In lockdown mode, transform yourself into a blissologist and banish the blues

Are you in control of your emotions? In a lockdown, it’s easy to be on the edge. One minute, you could have been in a good mood because you’ve just finished an important project, cooked a delicious meal, or had fun with your friends or family. But as you turn to your online news feed, does your mood suddenly take a nosedive? Does the global gloom get to you?

You can stay in your own joy and happiness even when there’s depressing news all around. A cup of warm coffee with friends, singing along with your favourite song, or eating your favourite chocolate can take you to Bliss Point. There’s a slow movement around the wellness industry, where people are becoming collectors of their bliss moments―it’s called blissology. A blissologist does deliberate acts of happiness to find joy in daily life. Wellness guru Eoin Finn, who founded the term ‘Blissology’ believes it is the science and art of happiness.

Nona Walia

The truth is inner bliss doesn’t come with a shelf life. Andy Baggott in his book, Blissology: The Art and Science of Happiness writes how you become the master of your own life and destiny. Every human holds within (the power) to change sadness into joy, fear into trust, anxiety into hope. You have the power to choose a better mood for yourself even in troubled times.

Humourist and Youtube sensation, Canada-based Tarlok Chugh agrees. He says, (his YouTube channel has 63,500 subscribers, and has 20 million views), “I look for bliss moments through my day by trying to make people laugh through my jokes…I believe there’s no better time than now to be happy. We must seek the lighter side of life….and indulge in something that makes the entire body and mind vibrate with lightness. Telling jokes, making people laugh, I help people find that happy space. Life should be a series of joyful moments. Even in a lockdown, I try to make people see the humorous side of life.”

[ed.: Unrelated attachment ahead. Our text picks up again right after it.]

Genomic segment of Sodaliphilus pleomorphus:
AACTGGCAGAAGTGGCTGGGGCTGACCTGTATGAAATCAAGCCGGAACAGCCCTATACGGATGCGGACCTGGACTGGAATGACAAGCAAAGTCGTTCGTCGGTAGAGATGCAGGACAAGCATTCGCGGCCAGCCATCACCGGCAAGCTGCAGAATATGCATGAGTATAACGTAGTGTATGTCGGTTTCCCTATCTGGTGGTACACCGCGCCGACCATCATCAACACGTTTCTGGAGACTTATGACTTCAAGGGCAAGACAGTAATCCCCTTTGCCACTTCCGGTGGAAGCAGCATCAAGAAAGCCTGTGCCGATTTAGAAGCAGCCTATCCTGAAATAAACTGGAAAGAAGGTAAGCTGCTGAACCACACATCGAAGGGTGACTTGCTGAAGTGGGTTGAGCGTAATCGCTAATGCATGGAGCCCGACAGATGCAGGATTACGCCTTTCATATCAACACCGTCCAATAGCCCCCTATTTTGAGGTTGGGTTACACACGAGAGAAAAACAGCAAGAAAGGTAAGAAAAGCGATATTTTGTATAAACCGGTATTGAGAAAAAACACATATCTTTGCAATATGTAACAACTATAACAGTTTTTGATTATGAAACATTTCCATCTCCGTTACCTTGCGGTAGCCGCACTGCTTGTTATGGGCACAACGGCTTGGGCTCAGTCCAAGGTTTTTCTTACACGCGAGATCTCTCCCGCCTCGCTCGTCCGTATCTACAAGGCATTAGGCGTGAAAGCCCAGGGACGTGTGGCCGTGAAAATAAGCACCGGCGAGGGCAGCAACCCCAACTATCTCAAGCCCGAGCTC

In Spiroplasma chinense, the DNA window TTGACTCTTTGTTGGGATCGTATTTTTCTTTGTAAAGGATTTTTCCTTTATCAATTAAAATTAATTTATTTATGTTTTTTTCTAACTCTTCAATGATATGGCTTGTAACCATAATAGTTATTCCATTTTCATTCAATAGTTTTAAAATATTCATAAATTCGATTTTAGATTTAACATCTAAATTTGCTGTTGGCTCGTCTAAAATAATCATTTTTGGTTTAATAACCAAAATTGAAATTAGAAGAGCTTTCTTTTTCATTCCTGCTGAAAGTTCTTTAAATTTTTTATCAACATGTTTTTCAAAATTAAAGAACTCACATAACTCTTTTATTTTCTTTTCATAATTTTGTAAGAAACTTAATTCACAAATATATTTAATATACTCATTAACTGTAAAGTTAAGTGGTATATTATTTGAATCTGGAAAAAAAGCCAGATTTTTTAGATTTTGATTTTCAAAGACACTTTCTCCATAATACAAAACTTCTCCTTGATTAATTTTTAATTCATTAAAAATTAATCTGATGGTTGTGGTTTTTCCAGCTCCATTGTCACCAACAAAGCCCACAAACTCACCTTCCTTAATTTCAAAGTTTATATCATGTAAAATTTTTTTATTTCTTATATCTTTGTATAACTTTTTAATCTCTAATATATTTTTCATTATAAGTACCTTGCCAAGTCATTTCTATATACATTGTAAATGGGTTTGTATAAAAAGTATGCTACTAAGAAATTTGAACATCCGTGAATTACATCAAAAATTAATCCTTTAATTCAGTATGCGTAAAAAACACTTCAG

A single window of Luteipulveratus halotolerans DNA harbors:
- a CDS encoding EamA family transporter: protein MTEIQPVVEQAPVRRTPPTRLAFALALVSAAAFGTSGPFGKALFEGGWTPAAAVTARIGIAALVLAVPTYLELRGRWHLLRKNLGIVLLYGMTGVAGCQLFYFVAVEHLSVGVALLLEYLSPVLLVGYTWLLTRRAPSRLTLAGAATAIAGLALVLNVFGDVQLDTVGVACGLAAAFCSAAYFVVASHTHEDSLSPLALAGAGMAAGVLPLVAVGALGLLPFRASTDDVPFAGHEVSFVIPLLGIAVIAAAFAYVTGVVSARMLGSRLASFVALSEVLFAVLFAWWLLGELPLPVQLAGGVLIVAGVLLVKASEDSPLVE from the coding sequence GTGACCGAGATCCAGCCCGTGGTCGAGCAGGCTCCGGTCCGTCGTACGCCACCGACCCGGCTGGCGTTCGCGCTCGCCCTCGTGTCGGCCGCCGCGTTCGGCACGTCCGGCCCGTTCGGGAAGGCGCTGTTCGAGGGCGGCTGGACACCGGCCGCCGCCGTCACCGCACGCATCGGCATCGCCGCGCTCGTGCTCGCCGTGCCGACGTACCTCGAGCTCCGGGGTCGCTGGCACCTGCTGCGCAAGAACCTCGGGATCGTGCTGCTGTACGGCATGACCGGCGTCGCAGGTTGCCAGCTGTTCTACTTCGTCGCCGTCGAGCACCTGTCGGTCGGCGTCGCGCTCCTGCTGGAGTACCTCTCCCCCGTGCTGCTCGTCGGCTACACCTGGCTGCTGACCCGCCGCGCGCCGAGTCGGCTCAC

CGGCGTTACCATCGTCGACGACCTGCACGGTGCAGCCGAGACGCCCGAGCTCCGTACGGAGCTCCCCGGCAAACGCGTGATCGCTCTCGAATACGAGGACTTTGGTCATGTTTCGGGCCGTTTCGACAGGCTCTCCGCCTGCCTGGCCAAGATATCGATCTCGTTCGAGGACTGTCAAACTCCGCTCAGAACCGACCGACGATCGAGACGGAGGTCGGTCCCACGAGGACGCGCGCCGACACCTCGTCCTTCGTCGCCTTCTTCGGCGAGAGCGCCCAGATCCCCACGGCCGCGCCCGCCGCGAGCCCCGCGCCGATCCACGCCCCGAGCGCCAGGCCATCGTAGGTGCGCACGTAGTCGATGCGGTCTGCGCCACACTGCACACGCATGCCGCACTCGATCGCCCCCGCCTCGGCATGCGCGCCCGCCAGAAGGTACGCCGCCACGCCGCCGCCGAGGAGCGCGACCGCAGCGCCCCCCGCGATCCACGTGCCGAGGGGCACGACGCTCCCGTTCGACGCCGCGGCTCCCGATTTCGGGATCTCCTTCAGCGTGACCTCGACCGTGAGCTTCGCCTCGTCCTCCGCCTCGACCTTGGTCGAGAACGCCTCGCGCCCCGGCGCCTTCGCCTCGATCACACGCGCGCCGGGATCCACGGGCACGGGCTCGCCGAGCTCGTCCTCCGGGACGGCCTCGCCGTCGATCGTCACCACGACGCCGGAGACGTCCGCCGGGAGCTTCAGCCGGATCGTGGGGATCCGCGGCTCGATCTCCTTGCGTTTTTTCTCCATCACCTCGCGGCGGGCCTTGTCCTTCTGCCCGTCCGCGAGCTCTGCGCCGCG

In a newly published paper, Harvard University’s Amit Goldenberg and Stanford University’s James Gross examine the phenomenon of “digital emotion contagion”―defined as “the process by which the emotions of a perceiver become more similar to those of others as a result of exposure to these emotions.”

Bliss in a cup of hot coffee

If there are gloomy messages that you are reading on your phone, you will end up being depressed. It is, therefore, imperative to keep your joy in the middle of a pandemic. Life has become so stressful and overwhelming. With corporate politics, constant pressure to perform, finding moments of bliss in everyday life connects us back to our true nature of peace. Take a few minutes to spend in stillness with yourself. Feel your breath. Observe your own thoughts and feelings. Notice small moments of joy whether it’s in savouring your tea, enjoying time in nature or playing with your child. Mindfulness and presence can help us become aware of our bliss point. The more mindful and present we are during any activity whether it’s our work, or food or a conversation, the more we enjoy and feel satisfied. Finally, here is the key message: remember, we can be in bliss in unhappiness also, because bliss lies in accepting situations as they are.

Nona Walia is a Lifestyle Journalist and Wellness Blogger. She runs her Wellness Channel on YouTube. Click on the link below